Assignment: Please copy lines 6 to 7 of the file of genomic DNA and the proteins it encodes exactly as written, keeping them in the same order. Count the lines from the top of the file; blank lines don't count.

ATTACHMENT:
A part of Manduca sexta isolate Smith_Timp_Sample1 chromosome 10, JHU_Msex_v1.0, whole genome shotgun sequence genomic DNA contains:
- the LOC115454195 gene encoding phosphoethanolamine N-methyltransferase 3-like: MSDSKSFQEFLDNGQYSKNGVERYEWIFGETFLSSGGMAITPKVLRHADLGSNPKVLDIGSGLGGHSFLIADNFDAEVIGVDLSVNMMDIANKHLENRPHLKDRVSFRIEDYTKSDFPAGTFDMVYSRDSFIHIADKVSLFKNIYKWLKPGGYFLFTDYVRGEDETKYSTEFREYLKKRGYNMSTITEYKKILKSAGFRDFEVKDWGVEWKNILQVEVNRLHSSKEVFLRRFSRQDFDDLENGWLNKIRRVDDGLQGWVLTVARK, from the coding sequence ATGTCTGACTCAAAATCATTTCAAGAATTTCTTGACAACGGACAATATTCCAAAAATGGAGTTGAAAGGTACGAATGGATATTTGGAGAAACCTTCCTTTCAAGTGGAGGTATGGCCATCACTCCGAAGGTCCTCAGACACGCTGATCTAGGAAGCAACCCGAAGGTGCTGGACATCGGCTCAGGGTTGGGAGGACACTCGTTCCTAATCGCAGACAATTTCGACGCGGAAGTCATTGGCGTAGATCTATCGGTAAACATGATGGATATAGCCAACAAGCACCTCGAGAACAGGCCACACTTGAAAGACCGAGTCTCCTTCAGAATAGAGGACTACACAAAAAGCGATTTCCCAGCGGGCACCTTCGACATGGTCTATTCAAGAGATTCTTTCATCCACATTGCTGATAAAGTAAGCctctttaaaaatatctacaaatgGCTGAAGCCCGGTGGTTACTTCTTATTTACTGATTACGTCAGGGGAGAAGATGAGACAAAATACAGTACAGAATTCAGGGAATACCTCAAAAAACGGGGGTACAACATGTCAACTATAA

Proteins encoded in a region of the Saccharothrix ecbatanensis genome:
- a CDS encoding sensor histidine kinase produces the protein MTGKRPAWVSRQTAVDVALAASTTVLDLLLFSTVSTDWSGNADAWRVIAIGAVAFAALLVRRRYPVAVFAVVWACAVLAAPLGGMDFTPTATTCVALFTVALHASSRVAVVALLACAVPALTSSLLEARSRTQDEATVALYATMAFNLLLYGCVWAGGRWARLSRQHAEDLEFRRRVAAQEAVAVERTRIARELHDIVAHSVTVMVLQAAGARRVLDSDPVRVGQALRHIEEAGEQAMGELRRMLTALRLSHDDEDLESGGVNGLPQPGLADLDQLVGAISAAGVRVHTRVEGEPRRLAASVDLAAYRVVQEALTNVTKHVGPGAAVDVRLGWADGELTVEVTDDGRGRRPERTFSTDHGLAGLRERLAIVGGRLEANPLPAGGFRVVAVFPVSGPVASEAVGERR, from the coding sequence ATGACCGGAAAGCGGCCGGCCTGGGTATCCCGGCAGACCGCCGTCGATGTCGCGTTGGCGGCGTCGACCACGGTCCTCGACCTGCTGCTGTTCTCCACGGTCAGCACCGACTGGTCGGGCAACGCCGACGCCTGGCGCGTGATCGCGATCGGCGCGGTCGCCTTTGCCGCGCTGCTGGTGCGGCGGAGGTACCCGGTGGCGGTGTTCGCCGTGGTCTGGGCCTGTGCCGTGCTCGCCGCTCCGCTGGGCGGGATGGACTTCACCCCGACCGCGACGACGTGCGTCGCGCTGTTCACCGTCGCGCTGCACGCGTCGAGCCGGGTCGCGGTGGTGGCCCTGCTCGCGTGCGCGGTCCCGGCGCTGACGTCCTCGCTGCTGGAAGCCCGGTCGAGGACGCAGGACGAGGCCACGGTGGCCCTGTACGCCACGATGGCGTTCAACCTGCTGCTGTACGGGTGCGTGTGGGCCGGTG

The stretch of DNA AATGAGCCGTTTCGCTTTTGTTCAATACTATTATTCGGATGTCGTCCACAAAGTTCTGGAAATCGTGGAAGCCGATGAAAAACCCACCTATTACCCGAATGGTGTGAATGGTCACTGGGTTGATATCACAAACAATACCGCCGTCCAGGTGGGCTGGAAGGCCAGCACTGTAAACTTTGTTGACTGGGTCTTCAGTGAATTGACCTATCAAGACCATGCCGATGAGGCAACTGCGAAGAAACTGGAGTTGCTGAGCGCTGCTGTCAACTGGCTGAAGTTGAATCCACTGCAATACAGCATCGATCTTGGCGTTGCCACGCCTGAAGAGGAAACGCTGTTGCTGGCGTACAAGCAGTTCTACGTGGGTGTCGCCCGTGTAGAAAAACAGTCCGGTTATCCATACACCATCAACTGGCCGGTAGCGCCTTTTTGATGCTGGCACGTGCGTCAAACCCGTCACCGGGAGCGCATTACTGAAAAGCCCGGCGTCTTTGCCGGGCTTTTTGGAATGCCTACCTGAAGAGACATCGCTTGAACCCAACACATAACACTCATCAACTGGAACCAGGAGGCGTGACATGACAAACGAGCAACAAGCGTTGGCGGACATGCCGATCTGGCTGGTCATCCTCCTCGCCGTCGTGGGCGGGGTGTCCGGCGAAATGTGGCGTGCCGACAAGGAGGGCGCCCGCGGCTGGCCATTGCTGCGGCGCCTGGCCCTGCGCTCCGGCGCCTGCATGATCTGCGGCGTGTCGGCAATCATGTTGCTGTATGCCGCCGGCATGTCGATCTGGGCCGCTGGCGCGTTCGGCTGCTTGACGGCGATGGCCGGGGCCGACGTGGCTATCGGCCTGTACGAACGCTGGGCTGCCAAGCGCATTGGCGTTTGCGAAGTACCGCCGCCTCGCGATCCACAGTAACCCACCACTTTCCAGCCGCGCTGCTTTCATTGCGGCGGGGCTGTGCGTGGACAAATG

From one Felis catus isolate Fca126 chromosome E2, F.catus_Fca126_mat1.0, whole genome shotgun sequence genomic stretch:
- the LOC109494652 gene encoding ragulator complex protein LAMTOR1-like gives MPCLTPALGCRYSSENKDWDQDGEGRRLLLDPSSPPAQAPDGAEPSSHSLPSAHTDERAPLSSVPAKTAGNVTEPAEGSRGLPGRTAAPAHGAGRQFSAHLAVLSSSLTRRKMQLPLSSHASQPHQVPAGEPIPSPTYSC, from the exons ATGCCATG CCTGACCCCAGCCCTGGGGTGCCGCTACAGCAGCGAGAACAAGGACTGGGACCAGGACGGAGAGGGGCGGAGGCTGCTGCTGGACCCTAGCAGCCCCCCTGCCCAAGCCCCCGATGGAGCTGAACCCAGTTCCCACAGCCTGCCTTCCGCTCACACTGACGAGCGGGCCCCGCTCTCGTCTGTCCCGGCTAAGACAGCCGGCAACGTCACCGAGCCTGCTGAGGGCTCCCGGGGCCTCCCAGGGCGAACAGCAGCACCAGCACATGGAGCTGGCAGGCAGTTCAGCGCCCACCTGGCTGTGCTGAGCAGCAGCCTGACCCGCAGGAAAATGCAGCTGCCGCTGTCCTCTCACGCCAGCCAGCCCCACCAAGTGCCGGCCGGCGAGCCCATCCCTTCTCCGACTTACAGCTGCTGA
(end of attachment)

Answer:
From one Felis catus isolate Fca126 chromosome E2, F.catus_Fca126_mat1.0, whole genome shotgun sequence genomic stretch:
- the LOC109494652 gene encoding ragulator complex protein LAMTOR1-like gives MPCLTPALGCRYSSENKDWDQDGEGRRLLLDPSSPPAQAPDGAEPSSHSLPSAHTDERAPLSSVPAKTAGNVTEPAEGSRGLPGRTAAPAHGAGRQFSAHLAVLSSSLTRRKMQLPLSSHASQPHQVPAGEPIPSPTYSC, from the exons ATGCCATG CCTGACCCCAGCCCTGGGGTGCCGCTACAGCAGCGAGAACAAGGACTGGGACCAGGACGGAGAGGGGCGGAGGCTGCTGCTGGACCCTAGCAGCCCCCCTGCCCAAGCCCCCGATGGAGCTGAACCCAGTTCCCACAGCCTGCCTTCCGCTCACACTGACGAGCGGGCCCCGCTCTCGTCTGTCCCGGCTAAGACAGCCGGCAACGTCACCGAGCCTGCTGAGGGCTCCCGGGGCCTCCCAGGGCGAACAGCAGCACCAGCACATGGAGCTGGCAGGCAGTTCAGCGCCCACCTGGCTGTGCTGAGCAGCAGCCTGACCCGCAGGAAAATGCAGCTGCCGCTGTCCTCTCACGCCAGCCAGCCCCACCAAGTGCCGGCCGGCGAGCCCATCCCTTCTCCGACTTACAGCTGCTGA